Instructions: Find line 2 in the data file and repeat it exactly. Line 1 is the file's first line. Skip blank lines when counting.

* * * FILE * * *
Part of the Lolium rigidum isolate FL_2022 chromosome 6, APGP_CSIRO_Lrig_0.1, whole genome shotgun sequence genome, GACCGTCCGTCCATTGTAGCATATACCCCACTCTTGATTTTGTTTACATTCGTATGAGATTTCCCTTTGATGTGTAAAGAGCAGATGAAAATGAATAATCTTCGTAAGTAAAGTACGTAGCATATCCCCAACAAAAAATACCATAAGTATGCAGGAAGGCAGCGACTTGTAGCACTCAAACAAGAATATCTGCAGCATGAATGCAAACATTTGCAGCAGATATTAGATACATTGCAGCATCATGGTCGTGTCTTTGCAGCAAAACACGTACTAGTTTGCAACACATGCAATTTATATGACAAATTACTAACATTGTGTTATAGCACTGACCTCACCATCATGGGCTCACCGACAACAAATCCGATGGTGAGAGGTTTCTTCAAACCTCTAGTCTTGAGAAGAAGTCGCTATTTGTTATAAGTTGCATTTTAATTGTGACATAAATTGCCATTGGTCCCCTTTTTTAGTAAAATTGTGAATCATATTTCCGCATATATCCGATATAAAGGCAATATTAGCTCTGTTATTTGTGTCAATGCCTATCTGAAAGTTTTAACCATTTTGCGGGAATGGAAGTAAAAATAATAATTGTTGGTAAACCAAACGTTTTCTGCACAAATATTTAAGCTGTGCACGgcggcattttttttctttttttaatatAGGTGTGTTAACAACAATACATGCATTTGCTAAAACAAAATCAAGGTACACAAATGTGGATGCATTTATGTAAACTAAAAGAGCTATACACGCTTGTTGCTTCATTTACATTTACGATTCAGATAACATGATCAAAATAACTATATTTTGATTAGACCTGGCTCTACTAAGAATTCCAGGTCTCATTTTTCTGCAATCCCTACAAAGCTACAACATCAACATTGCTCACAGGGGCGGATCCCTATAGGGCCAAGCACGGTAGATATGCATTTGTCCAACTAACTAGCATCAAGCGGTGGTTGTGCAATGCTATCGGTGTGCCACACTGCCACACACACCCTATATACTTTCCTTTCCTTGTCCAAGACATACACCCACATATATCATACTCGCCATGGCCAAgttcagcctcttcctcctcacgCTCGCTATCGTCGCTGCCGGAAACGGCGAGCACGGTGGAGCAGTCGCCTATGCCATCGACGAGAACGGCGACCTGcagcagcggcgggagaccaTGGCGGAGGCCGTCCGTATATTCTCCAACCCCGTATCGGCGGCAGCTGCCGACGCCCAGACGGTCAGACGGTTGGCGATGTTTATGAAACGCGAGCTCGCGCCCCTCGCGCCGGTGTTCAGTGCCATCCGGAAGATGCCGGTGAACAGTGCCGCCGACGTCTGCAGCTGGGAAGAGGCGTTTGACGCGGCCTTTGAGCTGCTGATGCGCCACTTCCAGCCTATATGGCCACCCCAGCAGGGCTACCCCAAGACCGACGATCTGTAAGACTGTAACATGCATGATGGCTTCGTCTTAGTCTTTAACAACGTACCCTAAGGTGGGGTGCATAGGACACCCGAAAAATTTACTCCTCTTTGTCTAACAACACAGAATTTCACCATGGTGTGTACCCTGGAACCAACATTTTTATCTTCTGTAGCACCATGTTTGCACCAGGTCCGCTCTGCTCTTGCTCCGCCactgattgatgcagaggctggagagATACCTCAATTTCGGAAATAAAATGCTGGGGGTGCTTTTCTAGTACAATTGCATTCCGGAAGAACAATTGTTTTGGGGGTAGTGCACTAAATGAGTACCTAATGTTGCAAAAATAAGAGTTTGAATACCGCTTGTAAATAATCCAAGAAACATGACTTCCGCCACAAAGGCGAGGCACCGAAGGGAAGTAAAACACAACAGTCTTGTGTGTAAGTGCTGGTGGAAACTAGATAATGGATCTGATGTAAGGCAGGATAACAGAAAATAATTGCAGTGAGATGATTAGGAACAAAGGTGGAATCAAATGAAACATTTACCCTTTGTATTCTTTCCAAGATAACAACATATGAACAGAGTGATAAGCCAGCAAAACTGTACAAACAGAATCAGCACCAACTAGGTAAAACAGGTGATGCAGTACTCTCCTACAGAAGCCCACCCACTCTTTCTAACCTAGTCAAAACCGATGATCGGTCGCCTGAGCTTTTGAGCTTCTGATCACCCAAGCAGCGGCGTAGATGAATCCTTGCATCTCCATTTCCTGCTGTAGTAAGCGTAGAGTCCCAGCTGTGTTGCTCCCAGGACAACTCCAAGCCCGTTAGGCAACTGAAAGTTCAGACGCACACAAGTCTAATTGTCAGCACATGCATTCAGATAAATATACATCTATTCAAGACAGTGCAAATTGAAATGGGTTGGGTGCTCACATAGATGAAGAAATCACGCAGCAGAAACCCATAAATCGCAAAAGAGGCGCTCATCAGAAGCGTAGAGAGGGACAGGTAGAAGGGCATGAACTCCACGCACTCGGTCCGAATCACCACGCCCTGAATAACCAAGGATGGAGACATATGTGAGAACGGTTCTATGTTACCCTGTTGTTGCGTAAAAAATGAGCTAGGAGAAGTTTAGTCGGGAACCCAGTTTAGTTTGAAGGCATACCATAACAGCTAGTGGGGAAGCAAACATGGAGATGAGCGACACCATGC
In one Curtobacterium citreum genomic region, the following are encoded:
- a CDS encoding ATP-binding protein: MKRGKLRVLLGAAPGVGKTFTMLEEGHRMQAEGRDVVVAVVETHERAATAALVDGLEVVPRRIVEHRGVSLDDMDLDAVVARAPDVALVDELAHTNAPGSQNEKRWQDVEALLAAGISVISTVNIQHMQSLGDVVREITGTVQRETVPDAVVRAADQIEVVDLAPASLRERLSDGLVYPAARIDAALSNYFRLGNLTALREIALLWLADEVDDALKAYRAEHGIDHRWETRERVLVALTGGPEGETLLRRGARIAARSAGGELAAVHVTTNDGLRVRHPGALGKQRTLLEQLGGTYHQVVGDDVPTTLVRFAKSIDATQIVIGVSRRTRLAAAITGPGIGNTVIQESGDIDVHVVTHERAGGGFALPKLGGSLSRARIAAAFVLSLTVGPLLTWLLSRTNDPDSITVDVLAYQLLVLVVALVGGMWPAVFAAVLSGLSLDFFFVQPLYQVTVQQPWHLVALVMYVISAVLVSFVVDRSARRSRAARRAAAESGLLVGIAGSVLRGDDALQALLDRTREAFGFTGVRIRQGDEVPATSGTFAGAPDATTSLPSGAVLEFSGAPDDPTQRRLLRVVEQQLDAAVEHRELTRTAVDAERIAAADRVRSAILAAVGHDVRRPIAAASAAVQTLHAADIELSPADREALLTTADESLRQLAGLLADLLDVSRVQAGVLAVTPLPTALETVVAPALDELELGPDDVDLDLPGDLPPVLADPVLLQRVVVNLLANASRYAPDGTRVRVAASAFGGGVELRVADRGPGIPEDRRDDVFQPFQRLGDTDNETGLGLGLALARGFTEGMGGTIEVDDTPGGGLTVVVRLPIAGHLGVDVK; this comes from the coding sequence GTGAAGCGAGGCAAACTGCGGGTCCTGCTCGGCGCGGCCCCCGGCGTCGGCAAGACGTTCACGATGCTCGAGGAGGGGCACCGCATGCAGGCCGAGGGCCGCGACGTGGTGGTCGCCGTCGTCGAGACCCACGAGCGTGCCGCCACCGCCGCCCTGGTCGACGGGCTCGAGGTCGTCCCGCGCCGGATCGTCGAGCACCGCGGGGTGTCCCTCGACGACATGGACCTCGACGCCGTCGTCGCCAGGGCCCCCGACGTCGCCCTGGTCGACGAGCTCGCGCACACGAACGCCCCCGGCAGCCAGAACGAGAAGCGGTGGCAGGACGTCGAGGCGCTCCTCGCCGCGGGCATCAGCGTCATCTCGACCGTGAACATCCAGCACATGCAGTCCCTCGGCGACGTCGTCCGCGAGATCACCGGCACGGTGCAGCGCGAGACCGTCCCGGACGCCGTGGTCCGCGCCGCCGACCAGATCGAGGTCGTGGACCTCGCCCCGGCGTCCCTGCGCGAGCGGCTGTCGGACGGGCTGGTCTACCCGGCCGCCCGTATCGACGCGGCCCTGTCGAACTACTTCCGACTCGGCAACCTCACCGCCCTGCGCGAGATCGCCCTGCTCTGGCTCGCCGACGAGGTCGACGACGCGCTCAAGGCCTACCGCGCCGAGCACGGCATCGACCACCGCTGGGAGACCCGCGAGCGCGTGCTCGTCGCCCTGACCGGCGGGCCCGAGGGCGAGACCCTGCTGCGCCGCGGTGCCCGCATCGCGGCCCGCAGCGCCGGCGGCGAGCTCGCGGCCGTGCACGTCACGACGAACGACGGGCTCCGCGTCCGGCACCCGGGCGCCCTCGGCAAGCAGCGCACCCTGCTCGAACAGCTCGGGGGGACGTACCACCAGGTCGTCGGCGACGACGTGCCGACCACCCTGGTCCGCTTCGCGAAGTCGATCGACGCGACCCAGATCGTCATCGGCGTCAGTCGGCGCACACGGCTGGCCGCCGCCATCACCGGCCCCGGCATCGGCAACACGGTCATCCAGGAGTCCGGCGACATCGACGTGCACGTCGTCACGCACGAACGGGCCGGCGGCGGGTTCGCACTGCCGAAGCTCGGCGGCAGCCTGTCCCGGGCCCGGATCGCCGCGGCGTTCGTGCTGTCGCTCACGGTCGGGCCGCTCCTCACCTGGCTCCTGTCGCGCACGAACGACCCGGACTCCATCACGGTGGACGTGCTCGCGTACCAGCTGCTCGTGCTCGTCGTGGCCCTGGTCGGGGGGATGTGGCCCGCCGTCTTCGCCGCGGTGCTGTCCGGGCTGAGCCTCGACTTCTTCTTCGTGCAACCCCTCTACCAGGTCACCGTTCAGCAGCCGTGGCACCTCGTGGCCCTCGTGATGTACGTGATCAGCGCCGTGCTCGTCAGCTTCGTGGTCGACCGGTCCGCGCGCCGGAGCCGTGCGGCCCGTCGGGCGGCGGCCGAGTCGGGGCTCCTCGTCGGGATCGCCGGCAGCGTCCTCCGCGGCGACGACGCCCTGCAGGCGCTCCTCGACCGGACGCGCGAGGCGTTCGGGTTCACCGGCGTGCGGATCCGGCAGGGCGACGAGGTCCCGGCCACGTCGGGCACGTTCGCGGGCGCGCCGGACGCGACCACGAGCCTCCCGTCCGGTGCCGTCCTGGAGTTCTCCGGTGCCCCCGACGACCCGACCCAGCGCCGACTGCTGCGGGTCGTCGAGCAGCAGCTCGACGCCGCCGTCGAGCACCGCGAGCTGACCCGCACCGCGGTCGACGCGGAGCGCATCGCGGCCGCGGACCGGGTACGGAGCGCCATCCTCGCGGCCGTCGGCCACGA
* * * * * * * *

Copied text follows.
In one Curtobacterium citreum genomic region, the following are encoded: